In a lab in Beijing, two pigs with monkey cells were born — the very first time such a chimeric animal was bred. The monkey-pig piglets lived for only a week before they died of unknown causes. However, the ultimate goal of such research is to one-day grow human organs into other animals for transplants.
Chinese researchers at the State Key Laboratory of Stem Cell and Reproductive Biology in Beijing first genetically modified monkey cells in vitro in order for them to produce a fluorescent protein called GFP. This way, the researchers could track the monkey cells in the host animal. Isolated embryonic monkey stem cells were then implanted into pig embryos five days after fertilization.
A total of 4,000 embryos were implanted in female pigs, which gave birth to ten piglets, two of them being monkey-pig chimeras. The resulting animals didn’t look like some weird cross between the two mammals. The piglets looked and behaved like non-chimeras, however, their hearts liver, spleen, and lungs, as well as skin tissue, contained monkey cells — but in very small amounts, between one in 1,000 and one in 10,000.
A week later, all piglets, chimeras and non-chimeras alike, died of unknown causes. The Chinese authors suspect that their deaths are due to defects introduced by the in vitro fertilization process rather than chimerism. It’s well established that in vitro fertilization in pigs isn’t very efficient compared to humans and other mammals.
In the future, the researchers plan breeding chimeras with an even higher proportion of monkey cells. Ultimately, they would like to grow pigs with an entire heart or pair of lungs made of primate cells.
This isn’t some pointless mad science. Ultimately, human-animal chimeras could be bred to supply people who are in dire need of a transplant with fully biocompatible organs. In the United States alone, 22 people on the transplant waiting list die each day because there aren’t enough donors. And even if a patient is lucky enough to access a donor’s organs, life isn’t easy at all following the transplant.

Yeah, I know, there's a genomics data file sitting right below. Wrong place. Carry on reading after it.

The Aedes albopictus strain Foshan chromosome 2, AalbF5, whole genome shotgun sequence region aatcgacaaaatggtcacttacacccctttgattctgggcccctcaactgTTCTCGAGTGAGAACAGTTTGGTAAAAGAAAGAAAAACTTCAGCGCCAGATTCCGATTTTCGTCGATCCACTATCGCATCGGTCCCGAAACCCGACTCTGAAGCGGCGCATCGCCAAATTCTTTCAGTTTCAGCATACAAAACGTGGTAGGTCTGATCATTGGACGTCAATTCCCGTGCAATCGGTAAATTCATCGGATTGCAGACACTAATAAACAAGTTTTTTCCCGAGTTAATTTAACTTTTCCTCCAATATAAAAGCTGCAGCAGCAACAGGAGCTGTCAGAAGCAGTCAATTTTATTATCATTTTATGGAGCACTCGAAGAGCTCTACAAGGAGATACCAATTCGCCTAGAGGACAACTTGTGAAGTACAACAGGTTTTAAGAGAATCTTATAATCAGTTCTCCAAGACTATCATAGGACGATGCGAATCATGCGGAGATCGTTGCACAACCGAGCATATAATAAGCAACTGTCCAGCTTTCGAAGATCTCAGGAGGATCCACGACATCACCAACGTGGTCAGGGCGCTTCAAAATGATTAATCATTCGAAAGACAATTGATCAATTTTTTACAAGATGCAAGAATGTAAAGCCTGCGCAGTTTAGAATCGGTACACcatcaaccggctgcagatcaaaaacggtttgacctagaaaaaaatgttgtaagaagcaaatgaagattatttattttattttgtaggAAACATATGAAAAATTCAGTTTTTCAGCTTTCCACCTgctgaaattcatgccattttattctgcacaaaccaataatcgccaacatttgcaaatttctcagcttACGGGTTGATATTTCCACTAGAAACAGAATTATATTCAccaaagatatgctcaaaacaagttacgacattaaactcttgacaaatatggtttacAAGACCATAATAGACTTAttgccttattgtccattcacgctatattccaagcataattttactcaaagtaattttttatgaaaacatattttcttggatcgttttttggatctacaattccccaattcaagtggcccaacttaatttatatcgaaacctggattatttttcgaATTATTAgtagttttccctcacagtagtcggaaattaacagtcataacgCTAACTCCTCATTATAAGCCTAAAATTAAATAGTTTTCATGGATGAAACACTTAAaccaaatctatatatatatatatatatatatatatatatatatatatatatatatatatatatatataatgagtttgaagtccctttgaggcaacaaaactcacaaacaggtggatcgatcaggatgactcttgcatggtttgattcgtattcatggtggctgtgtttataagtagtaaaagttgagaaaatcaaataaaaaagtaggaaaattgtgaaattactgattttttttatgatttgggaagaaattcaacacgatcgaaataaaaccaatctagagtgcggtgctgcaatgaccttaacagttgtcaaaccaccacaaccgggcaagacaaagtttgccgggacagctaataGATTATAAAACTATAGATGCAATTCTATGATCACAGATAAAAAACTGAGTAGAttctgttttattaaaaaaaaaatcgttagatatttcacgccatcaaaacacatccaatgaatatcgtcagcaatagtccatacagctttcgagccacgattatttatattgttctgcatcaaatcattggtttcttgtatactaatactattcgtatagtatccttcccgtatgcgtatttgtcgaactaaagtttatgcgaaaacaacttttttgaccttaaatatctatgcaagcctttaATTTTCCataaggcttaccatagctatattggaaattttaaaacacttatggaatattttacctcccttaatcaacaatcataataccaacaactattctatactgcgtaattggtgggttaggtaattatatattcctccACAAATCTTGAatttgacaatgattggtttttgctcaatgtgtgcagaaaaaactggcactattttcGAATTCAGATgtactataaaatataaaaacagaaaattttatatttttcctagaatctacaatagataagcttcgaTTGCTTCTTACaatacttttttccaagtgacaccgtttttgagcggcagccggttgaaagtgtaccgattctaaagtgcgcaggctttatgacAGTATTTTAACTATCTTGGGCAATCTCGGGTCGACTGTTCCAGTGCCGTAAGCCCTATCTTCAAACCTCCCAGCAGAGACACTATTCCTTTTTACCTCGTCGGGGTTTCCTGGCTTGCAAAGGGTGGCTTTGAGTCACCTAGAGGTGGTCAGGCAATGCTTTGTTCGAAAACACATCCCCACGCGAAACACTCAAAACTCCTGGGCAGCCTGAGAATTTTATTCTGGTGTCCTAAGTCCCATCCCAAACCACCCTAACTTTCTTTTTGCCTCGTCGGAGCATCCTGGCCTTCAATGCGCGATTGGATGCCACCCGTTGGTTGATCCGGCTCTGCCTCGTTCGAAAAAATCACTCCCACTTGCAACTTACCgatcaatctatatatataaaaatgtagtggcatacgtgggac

Today, even the most well-matched organs can’t last long because our immune system continuously attacks them, seeing them as foreign bodies that need to be destroyed. That’s what immunosuppressant drugs are for, which transplant patients have to take all their lives. In the worst case, complications can force them to undergo a new transplant surgery or risk death.
The first successful efforts to breed chimeric animals were made in the 1960s when, one by one, scientists managed to give life in the lab to chimeric rats, sheep, rabbits or cattle. These weren’t cross-species chimeras, but rather organisms composed of cells from multiple genetically distinct individuals of the same species. In time, this kind of research proved to be invaluable to scientists’ ongoing stem cell research efforts.
Other cross-species chimeras include pig-human chimeras developed by a team in California in 2017. These chimeras contained about one human cell in every 100,000 pig cells — the embryos were only allowed to develop for a month due to ethical concerns that their brains could be part humans. In 2018, researchers at Stanford made sheep-human hybrids, which contained one human cell for every 10,000 sheep cells.
It remains to be seen whether human chimeras could ever work. The high death rate and low chimeric efficiency reported by studies thus far are no reason to be optimistic, but the prospect of rendering the donor list obsolete may be well worth the pursuit.